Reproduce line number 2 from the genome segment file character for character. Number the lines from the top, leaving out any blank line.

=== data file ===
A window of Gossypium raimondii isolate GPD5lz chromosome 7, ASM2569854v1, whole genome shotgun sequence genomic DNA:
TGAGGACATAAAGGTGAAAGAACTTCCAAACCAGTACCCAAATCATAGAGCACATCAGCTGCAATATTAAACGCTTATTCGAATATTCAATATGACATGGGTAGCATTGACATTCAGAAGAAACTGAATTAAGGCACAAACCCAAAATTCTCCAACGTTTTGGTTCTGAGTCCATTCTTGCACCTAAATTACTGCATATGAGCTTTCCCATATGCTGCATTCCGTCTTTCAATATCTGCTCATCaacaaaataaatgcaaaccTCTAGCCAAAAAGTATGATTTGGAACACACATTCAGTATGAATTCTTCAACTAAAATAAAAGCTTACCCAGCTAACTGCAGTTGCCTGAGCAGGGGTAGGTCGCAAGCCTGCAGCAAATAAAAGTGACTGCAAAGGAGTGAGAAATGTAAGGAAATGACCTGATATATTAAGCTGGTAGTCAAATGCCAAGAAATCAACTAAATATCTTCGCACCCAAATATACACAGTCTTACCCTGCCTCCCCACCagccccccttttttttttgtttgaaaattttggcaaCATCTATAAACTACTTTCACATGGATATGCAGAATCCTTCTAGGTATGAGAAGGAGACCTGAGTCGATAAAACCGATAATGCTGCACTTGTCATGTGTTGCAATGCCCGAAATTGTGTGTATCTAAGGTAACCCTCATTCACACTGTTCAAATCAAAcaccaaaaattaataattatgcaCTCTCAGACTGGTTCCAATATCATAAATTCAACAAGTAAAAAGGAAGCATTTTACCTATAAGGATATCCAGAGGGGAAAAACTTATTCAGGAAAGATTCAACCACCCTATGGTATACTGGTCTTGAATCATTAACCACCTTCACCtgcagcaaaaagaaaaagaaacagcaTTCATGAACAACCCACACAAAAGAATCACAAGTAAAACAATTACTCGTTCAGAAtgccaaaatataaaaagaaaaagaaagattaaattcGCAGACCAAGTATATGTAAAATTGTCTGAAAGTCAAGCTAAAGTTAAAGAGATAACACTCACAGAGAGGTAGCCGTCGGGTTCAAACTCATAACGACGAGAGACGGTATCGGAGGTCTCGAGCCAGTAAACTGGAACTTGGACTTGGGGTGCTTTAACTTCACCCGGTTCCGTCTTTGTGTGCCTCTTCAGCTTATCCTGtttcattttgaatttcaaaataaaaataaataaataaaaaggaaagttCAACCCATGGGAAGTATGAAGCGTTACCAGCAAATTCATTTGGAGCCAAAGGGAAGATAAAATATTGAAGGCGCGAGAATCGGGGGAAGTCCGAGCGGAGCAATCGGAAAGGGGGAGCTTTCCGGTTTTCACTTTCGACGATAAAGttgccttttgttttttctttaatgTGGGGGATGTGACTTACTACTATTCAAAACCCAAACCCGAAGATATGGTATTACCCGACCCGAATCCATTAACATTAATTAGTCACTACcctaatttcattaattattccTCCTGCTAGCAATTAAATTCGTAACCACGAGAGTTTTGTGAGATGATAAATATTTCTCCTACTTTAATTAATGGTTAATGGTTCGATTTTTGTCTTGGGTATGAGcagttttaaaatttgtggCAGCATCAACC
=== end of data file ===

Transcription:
TGAGGACATAAAGGTGAAAGAACTTCCAAACCAGTACCCAAATCATAGAGCACATCAGCTGCAATATTAAACGCTTATTCGAATATTCAATATGACATGGGTAGCATTGACATTCAGAAGAAACTGAATTAAGGCACAAACCCAAAATTCTCCAACGTTTTGGTTCTGAGTCCATTCTTGCACCTAAATTACTGCATATGAGCTTTCCCATATGCTGCATTCCGTCTTTCAATATCTGCTCATCaacaaaataaatgcaaaccTCTAGCCAAAAAGTATGATTTGGAACACACATTCAGTATGAATTCTTCAACTAAAATAAAAGCTTACCCAGCTAACTGCAGTTGCCTGAGCAGGGGTAGGTCGCAAGCCTGCAGCAAATAAAAGTGACTGCAAAGGAGTGAGAAATGTAAGGAAATGACCTGATATATTAAGCTGGTAGTCAAATGCCAAGAAATCAACTAAATATCTTCGCACCCAAATATACACAGTCTTACCCTGCCTCCCCACCagccccccttttttttttgtttgaaaattttggcaaCATCTATAAACTACTTTCACATGGATATGCAGAATCCTTCTAGGTATGAGAAGGAGACCTGAGTCGATAAAACCGATAATGCTGCACTTGTCATGTGTTGCAATGCCCGAAATTGTGTGTATCTAAGGTAACCCTCATTCACACTGTTCAAATCAAAcaccaaaaattaataattatgcaCTCTCAGACTGGTTCCAATATCATAAATTCAACAAGTAAAAAGGAAGCATTTTACCTATAAGGATATCCAGAGGGGAAAAACTTATTCAGGAAAGATTCAACCACCCTATGGTATACTGGTCTTGAATCATTAACCACCTTCACCtgcagcaaaaagaaaaagaaacagcaTTCATGAACAACCCACACAAAAGAATCACAAGTAAAACAATTACTCGTTCAGAAtgccaaaatataaaaagaaaaagaaagattaaattcGCAGACCAAGTATATGTAAAATTGTCTGAAAGTCAAGCTAAAGTTAAAGAGATAACACTCACAGAGAGGTAGCCGTCGGGTTCAAACTCATAACGACGAGAGACGGTATCGGAGGTCTCGAGCCAGTAAACTGGAACTTGGACTTGGGGTGCTTTAACTTCACCCGGTTCCGTCTTTGTGTGCCTCTTCAGCTTATCCTGtttcattttgaatttcaaaataaaaataaataaataaaaaggaaagttCAACCCATGGGAAGTATGAAGCGTTACCAGCAAATTCATTTGGAGCCAAAGGGAAGATAAAATATTGAAGGCGCGAGAATCGGGGGAAGTCCGAGCGGAGCAATCGGAAAGGGGGAGCTTTCCGGTTTTCACTTTCGACGATAAAGttgccttttgttttttctttaatgTGGGGGATGTGACTTACTACTATTCAAAACCCAAACCCGAAGATATGGTATTACCCGACCCGAATCCATTAACATTAATTAGTCACTACcctaatttcattaattattccTCCTGCTAGCAATTAAATTCGTAACCACGAGAGTTTTGTGAGATGATAAATATTTCTCCTACTTTAATTAATGGTTAATGGTTCGATTTTTGTCTTGGGTATGAGcagttttaaaatttgtggCAGCATCAACC